How To Test For Functional Vitamin B12 Deficiency

“How to Test for Functional
Vitamin B12 Deficiency” Two cases of young, strictly
vegetarian individuals with no known vascular risk factors, yet
suffering a stroke or multiple strokes. Why? Most probably because they
weren’t taking vitamin B12 supplements, which leads to high homocysteine
levels, which can attack your arteries. So those eating plant-based
failing to supplement may increase one’s risk of
both heart disease and stroke. Now vegetarians have so much
heart disease risk factor benefit that they’re still at lower risk overall,
but this may help explain why vegetarians were
found to have more stroke. Presumably this disparity would disappear
with adequate B12 supplementation, and this benefit would grow even larger. Compared with non-vegetarians,
vegetarians enjoy all these other advantages: better cholesterol,
blood pressures, blood sugars, and obesity rates. But, like
what about that stroke study? And even among studies that show
benefits, they’re not as pronounced as one might expect, which may be a
result of the poor vitamin B12 status. Vitamin B12 deficiency may negate some
of the cardiovascular disease prevention benefits of vegetarian diets, so
in order to further reduce the risk of cardiovascular disease, vegetarians should be advised
to use B12 supplements. How can you determine your B12 status? By the time you’re symptomatic
with B12 deficiency, it’s too late. And initially the symptoms can be so
subtle that you might even miss them. And well before you
develop clinical deficiency, you develop metabolic vitamin B12
deficiency: a missed opportunity to prevent strokes, where you have enough
B12 to avoid deficiency symptoms, but not enough to keep
your homocysteine in check. Underdiagnosis of the condition results
largely from failure to understand that a normal B12 blood level may not reflect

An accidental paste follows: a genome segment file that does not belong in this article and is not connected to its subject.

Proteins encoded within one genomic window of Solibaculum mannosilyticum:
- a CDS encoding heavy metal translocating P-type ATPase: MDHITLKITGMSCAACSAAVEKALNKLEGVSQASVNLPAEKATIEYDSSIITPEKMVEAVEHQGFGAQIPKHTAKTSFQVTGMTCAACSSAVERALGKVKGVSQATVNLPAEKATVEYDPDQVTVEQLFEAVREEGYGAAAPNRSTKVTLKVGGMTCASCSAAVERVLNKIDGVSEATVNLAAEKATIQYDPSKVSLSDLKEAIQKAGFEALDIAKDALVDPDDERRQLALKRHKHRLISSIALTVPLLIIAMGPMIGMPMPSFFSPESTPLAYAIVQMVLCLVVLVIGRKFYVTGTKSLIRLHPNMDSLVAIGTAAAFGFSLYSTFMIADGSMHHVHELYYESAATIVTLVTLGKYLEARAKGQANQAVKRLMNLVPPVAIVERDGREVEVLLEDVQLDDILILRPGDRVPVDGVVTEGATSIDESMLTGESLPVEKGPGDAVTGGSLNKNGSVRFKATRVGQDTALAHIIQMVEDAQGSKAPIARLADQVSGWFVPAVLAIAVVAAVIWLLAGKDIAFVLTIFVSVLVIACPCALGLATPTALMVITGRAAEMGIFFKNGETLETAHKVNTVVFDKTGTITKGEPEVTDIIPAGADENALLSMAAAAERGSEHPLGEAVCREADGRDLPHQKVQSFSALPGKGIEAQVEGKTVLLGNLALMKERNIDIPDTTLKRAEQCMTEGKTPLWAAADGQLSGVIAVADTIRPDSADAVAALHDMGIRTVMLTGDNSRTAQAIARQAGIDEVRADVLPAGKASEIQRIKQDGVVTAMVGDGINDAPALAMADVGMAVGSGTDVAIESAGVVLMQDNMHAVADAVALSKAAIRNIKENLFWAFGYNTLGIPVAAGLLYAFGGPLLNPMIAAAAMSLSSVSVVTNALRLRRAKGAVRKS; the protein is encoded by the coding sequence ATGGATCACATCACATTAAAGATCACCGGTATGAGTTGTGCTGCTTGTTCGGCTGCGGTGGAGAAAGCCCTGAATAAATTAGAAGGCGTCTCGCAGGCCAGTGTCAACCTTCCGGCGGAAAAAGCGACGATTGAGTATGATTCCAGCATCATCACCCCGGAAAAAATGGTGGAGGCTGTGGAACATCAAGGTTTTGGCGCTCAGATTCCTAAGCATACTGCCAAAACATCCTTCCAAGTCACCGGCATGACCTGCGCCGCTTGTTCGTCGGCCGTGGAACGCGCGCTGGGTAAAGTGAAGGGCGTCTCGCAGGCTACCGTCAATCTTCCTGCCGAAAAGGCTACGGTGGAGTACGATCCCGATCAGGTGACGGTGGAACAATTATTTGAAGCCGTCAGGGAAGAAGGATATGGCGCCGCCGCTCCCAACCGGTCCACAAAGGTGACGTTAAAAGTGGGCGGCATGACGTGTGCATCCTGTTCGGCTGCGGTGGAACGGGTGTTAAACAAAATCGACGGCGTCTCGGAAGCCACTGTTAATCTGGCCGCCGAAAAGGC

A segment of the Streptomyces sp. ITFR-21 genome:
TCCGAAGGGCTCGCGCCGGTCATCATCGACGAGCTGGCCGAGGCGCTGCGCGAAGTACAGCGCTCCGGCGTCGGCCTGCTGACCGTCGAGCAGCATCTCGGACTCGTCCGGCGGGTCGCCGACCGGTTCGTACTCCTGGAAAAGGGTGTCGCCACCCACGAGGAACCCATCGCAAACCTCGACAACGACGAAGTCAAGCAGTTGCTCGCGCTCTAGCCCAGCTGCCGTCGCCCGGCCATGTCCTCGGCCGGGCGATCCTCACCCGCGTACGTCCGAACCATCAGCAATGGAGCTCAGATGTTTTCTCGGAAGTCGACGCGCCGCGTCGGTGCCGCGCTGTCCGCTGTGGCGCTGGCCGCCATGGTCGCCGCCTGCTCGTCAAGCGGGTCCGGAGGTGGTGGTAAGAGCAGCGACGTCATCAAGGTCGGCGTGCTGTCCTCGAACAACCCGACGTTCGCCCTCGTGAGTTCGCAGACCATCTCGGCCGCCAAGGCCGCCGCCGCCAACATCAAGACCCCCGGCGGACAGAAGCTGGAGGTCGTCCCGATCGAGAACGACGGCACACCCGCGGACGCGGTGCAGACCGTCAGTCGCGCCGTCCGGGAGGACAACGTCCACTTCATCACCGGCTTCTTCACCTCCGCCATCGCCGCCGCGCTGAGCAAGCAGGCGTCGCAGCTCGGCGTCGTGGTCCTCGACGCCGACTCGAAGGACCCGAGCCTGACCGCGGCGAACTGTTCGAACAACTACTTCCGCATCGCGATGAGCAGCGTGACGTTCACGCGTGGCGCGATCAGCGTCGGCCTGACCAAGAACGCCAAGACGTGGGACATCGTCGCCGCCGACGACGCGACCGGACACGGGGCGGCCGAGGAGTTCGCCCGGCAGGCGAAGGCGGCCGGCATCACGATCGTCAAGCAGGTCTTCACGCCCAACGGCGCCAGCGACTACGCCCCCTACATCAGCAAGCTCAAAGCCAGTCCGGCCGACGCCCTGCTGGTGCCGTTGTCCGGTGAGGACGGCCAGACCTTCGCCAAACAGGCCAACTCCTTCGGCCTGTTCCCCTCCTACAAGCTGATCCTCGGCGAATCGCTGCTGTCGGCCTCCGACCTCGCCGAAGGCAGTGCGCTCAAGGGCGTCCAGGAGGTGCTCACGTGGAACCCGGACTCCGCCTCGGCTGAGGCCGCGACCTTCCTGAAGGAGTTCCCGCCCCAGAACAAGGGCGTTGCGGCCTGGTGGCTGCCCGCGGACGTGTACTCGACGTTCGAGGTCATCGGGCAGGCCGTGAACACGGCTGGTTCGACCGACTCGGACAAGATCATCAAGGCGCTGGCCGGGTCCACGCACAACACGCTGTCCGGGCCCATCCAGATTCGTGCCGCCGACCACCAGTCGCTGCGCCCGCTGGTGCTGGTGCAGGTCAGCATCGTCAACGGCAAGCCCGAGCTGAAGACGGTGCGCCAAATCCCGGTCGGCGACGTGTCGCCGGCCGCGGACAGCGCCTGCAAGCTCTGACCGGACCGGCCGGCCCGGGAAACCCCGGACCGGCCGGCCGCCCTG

adequate functional B12 status. The levels of B12 in your blood
does not always represent the levels of B12 in your cells.
You can have a severe functional deficiency of B12 even though your
blood levels are normal or even high. Most physicians tend to assume that
if the B12 level in your blood is normal, then there’s no problem. But
within the lower range of normal, 30% of patients could have metabolic B12
deficiency with high homocysteine levels. Measuring methylmalonic acid
levels or homocysteine directly are a more accurate reflection
of vitamin B12 functional status. Methylmalonic acid can be a
simple urine test; you’re looking for less than a value of 4 micrograms
per milligram of creatinine. Elevated MMA is a specific marker
of vitamin B12 deficiency, while homocysteine rises in
the context of both vitamin B12 and folate deficiencies, and so metabolic B12 deficiency is
defined by an elevation in MMA levels or by an elevation of homocysteine
in people getting enough folate. Even without eating beans and greens,
which are packed with folate, folic acid is added to
the flour supply by law. And so high homocysteine levels these
days may be mostly a B12 problem. Ideally, you’re looking for a
homocysteine level in your blood down in the single digits. Measured this way, the prevalence
of functional B12 deficiency is dramatically higher than
previously assumed, like 10%-40% of the general population,
and more than 40% in vegetarians, and the majority of vegans who aren’t
scrupulous about getting their B12. Some suggest that those on plant-based
diets check their vitamin B12 status every year, but you shouldn’t need to
if you’re adequately supplementing. And evidently, there are rare
cases of vitamin B12 deficiency that can’t be picked up on any test, so better to just make
sure you’re getting enough. Now, if you do get your
homocysteine tested and it’s still up in the double digits
even despite B12 supplementation, I do have a suggestion in
the final videos of this series, which we’ll turn to next.
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